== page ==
We were supposed to climb Phnom Bakheng for a view of Angkor Wat at sunset, but Choeun’s warning that 3,000 other people may choose to do this today makes it sound quite unappealing.
Instead we climb up at the very end of the day to capture the best light on Angkor Wat.
There are elephants available to take you up to the ruins and, had the rides been half the cost, Lane and I would have taken advantage of that option. But the trek up is easy and pleasant enough and by now we have scrambled up enough ruins that navigating these steep stairs once we reach the temple isn’t too difficult either.
Phnom Bakheng itself is a rather dilapidated ruin, as those things go here, but it offers amazing views over the countryside, a nearby shrine, the distant hills along Tonle’ Sap, the waters of West Baray (a vast ancient reservoir), and – of course – Angkor Wat.
We sit, admire the views, and relax until the local TV news camera shows up. (Really.) The crowds can’t be far behind.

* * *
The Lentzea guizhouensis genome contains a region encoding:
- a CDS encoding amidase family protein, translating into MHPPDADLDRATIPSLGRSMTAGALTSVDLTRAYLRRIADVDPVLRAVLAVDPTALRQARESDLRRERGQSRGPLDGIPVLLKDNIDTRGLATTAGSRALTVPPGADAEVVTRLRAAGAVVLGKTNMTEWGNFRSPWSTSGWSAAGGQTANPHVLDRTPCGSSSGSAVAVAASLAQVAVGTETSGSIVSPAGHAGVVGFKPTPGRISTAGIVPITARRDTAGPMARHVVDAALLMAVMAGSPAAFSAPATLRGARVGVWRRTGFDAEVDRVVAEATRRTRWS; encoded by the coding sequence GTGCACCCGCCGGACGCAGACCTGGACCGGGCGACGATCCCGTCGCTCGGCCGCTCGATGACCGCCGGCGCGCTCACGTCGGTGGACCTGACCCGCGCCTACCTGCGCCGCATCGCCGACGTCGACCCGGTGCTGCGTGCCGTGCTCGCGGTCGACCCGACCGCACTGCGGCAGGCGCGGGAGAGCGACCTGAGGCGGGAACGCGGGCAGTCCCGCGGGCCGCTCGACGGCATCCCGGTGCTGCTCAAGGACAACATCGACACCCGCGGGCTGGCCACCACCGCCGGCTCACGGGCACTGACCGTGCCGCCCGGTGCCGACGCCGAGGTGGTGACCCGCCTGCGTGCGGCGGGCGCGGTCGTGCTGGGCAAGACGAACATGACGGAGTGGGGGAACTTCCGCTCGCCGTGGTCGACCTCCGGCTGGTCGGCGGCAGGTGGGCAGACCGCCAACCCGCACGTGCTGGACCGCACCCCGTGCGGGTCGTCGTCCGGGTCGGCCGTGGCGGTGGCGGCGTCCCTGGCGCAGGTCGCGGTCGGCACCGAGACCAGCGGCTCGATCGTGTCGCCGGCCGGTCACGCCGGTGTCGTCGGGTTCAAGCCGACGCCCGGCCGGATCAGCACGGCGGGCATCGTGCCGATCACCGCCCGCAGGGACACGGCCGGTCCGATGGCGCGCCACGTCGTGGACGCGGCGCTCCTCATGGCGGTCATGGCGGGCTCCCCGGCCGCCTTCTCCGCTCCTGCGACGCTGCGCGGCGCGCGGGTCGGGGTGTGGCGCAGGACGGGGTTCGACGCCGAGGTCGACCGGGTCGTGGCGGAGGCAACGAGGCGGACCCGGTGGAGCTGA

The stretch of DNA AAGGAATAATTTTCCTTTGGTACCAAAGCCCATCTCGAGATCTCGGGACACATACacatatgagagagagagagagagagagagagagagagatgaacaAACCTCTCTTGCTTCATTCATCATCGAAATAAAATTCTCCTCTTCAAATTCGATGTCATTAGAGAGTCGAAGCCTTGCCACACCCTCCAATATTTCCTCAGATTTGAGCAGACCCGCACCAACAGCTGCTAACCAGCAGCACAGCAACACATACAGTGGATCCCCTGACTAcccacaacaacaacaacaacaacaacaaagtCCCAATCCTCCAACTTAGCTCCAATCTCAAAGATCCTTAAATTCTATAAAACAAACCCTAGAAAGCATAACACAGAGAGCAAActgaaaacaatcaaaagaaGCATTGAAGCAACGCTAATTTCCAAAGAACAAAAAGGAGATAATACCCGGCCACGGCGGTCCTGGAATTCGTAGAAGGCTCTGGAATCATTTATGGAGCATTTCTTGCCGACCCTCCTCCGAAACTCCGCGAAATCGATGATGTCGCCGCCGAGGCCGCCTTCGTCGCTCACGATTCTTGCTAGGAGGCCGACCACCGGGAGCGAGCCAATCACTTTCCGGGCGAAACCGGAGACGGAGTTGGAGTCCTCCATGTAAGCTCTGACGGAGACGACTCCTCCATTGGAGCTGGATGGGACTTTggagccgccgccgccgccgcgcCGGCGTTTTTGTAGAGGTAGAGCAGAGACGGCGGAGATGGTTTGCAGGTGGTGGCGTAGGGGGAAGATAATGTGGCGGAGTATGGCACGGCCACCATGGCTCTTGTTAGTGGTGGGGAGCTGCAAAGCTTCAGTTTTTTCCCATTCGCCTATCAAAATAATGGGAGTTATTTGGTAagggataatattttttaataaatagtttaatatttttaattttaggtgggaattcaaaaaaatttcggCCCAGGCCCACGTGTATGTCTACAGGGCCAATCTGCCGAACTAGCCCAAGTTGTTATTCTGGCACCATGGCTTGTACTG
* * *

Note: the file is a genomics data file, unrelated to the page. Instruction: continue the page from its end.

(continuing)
We share the route down with the elephants.
I love the Indian elephants. They are so beautiful, with their mottled faces and placid demeanor. Dave and Carolyn walk ahead of me and Dave pats each elephant as it passes. Meanwhile, Joe makes sure that I am safely at the edge of the trail, as far as possible from these huge beasts.
As we come to the end of the trail, I join Dave and pat one of these gentle-seeming giants as it lumbers past. It’s flank is hard, rough, and unexpectedly hairy.
It IS a bit scary, although I doubt the elephant even notices my touch.